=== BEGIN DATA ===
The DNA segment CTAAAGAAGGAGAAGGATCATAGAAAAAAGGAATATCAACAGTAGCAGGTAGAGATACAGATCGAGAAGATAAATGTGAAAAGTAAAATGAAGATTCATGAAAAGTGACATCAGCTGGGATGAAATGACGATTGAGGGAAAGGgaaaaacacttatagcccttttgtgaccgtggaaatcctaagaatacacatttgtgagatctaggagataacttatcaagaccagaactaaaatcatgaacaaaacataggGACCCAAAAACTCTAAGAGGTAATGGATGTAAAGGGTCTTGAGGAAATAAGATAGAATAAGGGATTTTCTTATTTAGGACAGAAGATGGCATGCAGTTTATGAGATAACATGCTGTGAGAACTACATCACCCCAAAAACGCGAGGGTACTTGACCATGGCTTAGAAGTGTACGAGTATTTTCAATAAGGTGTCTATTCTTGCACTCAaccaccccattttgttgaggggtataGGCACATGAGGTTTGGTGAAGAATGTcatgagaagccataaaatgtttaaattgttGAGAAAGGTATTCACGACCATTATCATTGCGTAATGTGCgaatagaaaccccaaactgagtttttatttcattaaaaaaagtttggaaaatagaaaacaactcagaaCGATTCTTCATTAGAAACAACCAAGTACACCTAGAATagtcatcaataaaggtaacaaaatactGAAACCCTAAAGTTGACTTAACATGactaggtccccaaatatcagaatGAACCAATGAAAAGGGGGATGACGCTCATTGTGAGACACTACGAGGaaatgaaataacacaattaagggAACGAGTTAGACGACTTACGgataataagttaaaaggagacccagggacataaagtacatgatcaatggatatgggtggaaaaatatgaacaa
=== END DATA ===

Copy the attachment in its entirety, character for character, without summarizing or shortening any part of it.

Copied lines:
The DNA segment CTAAAGAAGGAGAAGGATCATAGAAAAAAGGAATATCAACAGTAGCAGGTAGAGATACAGATCGAGAAGATAAATGTGAAAAGTAAAATGAAGATTCATGAAAAGTGACATCAGCTGGGATGAAATGACGATTGAGGGAAAGGgaaaaacacttatagcccttttgtgaccgtggaaatcctaagaatacacatttgtgagatctaggagataacttatcaagaccagaactaaaatcatgaacaaaacataggGACCCAAAAACTCTAAGAGGTAATGGATGTAAAGGGTCTTGAGGAAATAAGATAGAATAAGGGATTTTCTTATTTAGGACAGAAGATGGCATGCAGTTTATGAGATAACATGCTGTGAGAACTACATCACCCCAAAAACGCGAGGGTACTTGACCATGGCTTAGAAGTGTACGAGTATTTTCAATAAGGTGTCTATTCTTGCACTCAaccaccccattttgttgaggggtataGGCACATGAGGTTTGGTGAAGAATGTcatgagaagccataaaatgtttaaattgttGAGAAAGGTATTCACGACCATTATCATTGCGTAATGTGCgaatagaaaccccaaactgagtttttatttcattaaaaaaagtttggaaaatagaaaacaactcagaaCGATTCTTCATTAGAAACAACCAAGTACACCTAGAATagtcatcaataaaggtaacaaaatactGAAACCCTAAAGTTGACTTAACATGactaggtccccaaatatcagaatGAACCAATGAAAAGGGGGATGACGCTCATTGTGAGACACTACGAGGaaatgaaataacacaattaagggAACGAGTTAGACGACTTACGgataataagttaaaaggagacccagggacataaagtacatgatcaatggatatgggtggaaaaatatgaacaa